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Opening a door of potential and kindness

How the simple act of holding the door open for someone has led me to reflect on acts of kindness and human nature

<p>&nbsp;Niharika Singhvi is a Life Columnist for The Cavalier Daily. She can be reached at life@cavalierdaily.com. &nbsp;</p>

 Niharika Singhvi is a Life Columnist for The Cavalier Daily. She can be reached at life@cavalierdaily.com.  

Over the past week, I’ve caught myself getting slightly irritated at one of the most trivial actions — someone holding the door open for me. Before you make any assumptions, let me clarify the specifics. Sometimes, even if I’m a dozen feet away from the door, someone will keep it open until I arrive. This prompts me to hurry up and do a slightly embarrassing “jog-walk” that ultimately is the root cause of my annoyance.

But while I’ve occasionally let my irritation get the better of me, I’ve started seeing another perspective to the situation. A subtle kindness that has been ingrained within so many of us — kindness represented by the simple act of holding the door for one another. 

Perhaps I’m just one to overly romanticize things, but I believe there’s such a positive and reassuring beauty in people practicing this simple action. At least in the places where I grew up — and especially at college — most people do engage in this door-opening act. In a way, what strikes me most is the customs and practices that exist to help others. The simple acts of kindness that are so common, we don’t even stop to notice them. 

This brings me to my first major realization. First, it’s so easy for me to get absorbed in my own issues and see everyone only in relation to me. I’ll often let the most insignificant actions dictate how I feel about someone, even if I’ve never met them before — I only care about if and how I’ve interacted with them. It’s easy to forget that we’re all individuals with our own issues and stories. So even in the people we may not always like or even notice, we should choose to see, or at least believe there is, good. 

Now, I don’t want to beat a dead horse and continue to broadly generalize this insignificant action. However, I personally see it as a positive symbol for human nature and at the end of the day, why wouldn’t I want to see the glass half-full?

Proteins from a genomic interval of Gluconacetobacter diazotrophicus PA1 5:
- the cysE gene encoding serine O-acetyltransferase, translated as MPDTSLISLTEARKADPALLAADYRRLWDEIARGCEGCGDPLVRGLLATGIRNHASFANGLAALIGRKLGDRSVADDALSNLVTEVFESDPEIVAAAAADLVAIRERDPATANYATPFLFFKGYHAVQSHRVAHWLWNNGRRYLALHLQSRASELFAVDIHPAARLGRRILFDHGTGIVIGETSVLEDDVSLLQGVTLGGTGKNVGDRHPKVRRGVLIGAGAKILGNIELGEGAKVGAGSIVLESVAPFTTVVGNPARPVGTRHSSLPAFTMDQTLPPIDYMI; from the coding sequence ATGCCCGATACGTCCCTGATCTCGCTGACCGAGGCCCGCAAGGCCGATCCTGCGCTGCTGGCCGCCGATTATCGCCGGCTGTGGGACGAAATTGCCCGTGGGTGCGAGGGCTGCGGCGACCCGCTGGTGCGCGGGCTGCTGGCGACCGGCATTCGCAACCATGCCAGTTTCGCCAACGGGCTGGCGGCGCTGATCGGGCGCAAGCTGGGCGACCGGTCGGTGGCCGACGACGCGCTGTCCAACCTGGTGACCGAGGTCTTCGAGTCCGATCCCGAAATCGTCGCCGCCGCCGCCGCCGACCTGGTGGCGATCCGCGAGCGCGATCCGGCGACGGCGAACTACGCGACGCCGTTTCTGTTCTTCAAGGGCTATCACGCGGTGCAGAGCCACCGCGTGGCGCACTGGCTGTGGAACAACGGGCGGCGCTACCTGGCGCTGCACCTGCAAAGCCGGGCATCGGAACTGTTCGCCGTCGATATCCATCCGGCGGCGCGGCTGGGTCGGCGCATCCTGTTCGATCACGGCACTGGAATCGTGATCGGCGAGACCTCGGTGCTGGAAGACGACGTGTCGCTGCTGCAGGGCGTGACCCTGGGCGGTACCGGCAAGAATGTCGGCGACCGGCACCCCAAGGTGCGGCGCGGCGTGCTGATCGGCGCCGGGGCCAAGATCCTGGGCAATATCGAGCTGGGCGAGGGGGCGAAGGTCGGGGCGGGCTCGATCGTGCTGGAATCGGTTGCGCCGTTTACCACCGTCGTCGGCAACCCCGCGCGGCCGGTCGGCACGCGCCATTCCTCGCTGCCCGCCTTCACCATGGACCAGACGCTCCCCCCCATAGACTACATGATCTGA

Another aspect I love most about this “door holding” act is that it’s often intended for strangers. Think about all the random individuals who’ve held open the door for you in airports, malls, grocery stores and even at school. Chances are that you didn’t personally know many of them. Whether it was intentional for them or just a mechanical habit, the beauty lies within the fact that it happened. 

This phenomenon of doing something nice for a stranger is present throughout the University as well. Just this past week, I saw multiple individuals handing out roses to strangers on Valentine’s Day. Moreover, on any given day, I’ll often see messages of positivity in bathroom stalls and even compliments decorated on poles around grounds. This notion is also illustrated through the “pay it forward” chain, where one person pays for the person behind them in a drive-thru and the cycle continues. 

Ultimately, these random acts of kindness are all around us and I choose to believe they’re truly telling of human nature. It's incredibly easy to develop a Machiavellian perspective and default to a less optimistic view of people, especially after a few horrible encounters. But, I aspire to see the world differently. 

Whether it’s the values we’ve been raised with, customs we’ve learned or some biological piece, I choose to see and believe in the good in people. Yes, spending a few seconds out of your day holding the door for someone doesn’t automatically make you good. And yet, there’s something innately beautiful about the fact that people do it anyway. And that even this seemingly mundane act of kindness is ingrained within us. 

I’m not saying you should automatically assume the absolute best in every single individual. It’s just not true that every person you’ll meet will be the epitome of kindness, and it’s difficult to assume the good in people you don’t know. But at the same time, I think it’s worth it to at least try to see the positive. Holding the door for someone isn’t the greatest act of selflessness in the world, but it’s a start. And maybe, it really is symbolic of something deeper and indicative of what people have to offer. 

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